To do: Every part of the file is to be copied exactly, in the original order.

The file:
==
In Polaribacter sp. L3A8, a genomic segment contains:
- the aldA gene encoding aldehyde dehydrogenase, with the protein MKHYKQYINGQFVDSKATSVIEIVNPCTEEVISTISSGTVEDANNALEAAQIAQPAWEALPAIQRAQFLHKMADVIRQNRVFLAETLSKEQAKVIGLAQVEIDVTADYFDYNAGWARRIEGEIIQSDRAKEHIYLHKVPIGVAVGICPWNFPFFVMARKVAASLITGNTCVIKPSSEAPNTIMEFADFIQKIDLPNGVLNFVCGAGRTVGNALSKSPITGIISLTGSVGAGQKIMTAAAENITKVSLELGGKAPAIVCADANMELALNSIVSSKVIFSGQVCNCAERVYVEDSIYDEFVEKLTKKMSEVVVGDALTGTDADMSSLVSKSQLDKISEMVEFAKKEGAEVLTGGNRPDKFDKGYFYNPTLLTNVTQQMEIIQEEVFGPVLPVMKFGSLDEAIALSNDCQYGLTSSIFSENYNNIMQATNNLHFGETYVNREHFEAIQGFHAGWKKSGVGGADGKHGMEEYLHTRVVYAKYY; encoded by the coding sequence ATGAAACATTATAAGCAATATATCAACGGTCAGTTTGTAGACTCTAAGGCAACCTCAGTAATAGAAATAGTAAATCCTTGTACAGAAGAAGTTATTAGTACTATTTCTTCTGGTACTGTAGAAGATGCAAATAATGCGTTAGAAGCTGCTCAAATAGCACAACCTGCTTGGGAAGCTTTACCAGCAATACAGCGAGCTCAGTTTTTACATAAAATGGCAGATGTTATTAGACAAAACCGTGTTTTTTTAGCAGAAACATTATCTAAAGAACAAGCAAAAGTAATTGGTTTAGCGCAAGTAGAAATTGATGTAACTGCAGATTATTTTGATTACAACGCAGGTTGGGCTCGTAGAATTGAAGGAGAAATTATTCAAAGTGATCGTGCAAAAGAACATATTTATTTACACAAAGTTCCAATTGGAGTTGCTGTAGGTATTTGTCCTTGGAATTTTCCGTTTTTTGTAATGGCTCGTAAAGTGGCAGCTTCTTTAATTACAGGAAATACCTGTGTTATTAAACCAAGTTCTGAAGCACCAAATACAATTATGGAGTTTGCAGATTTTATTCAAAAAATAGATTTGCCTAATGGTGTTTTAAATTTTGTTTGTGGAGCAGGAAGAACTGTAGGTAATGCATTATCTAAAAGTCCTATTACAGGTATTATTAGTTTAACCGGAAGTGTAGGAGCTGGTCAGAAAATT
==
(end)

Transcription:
In Polaribacter sp. L3A8, a genomic segment contains:
- the aldA gene encoding aldehyde dehydrogenase, with the protein MKHYKQYINGQFVDSKATSVIEIVNPCTEEVISTISSGTVEDANNALEAAQIAQPAWEALPAIQRAQFLHKMADVIRQNRVFLAETLSKEQAKVIGLAQVEIDVTADYFDYNAGWARRIEGEIIQSDRAKEHIYLHKVPIGVAVGICPWNFPFFVMARKVAASLITGNTCVIKPSSEAPNTIMEFADFIQKIDLPNGVLNFVCGAGRTVGNALSKSPITGIISLTGSVGAGQKIMTAAAENITKVSLELGGKAPAIVCADANMELALNSIVSSKVIFSGQVCNCAERVYVEDSIYDEFVEKLTKKMSEVVVGDALTGTDADMSSLVSKSQLDKISEMVEFAKKEGAEVLTGGNRPDKFDKGYFYNPTLLTNVTQQMEIIQEEVFGPVLPVMKFGSLDEAIALSNDCQYGLTSSIFSENYNNIMQATNNLHFGETYVNREHFEAIQGFHAGWKKSGVGGADGKHGMEEYLHTRVVYAKYY; encoded by the coding sequence ATGAAACATTATAAGCAATATATCAACGGTCAGTTTGTAGACTCTAAGGCAACCTCAGTAATAGAAATAGTAAATCCTTGTACAGAAGAAGTTATTAGTACTATTTCTTCTGGTACTGTAGAAGATGCAAATAATGCGTTAGAAGCTGCTCAAATAGCACAACCTGCTTGGGAAGCTTTACCAGCAATACAGCGAGCTCAGTTTTTACATAAAATGGCAGATGTTATTAGACAAAACCGTGTTTTTTTAGCAGAAACATTATCTAAAGAACAAGCAAAAGTAATTGGTTTAGCGCAAGTAGAAATTGATGTAACTGCAGATTATTTTGATTACAACGCAGGTTGGGCTCGTAGAATTGAAGGAGAAATTATTCAAAGTGATCGTGCAAAAGAACATATTTATTTACACAAAGTTCCAATTGGAGTTGCTGTAGGTATTTGTCCTTGGAATTTTCCGTTTTTTGTAATGGCTCGTAAAGTGGCAGCTTCTTTAATTACAGGAAATACCTGTGTTATTAAACCAAGTTCTGAAGCACCAAATACAATTATGGAGTTTGCAGATTTTATTCAAAAAATAGATTTGCCTAATGGTGTTTTAAATTTTGTTTGTGGAGCAGGAAGAACTGTAGGTAATGCATTATCTAAAAGTCCTATTACAGGTATTATTAGTTTAACCGGAAGTGTAGGAGCTGGTCAGAAAATT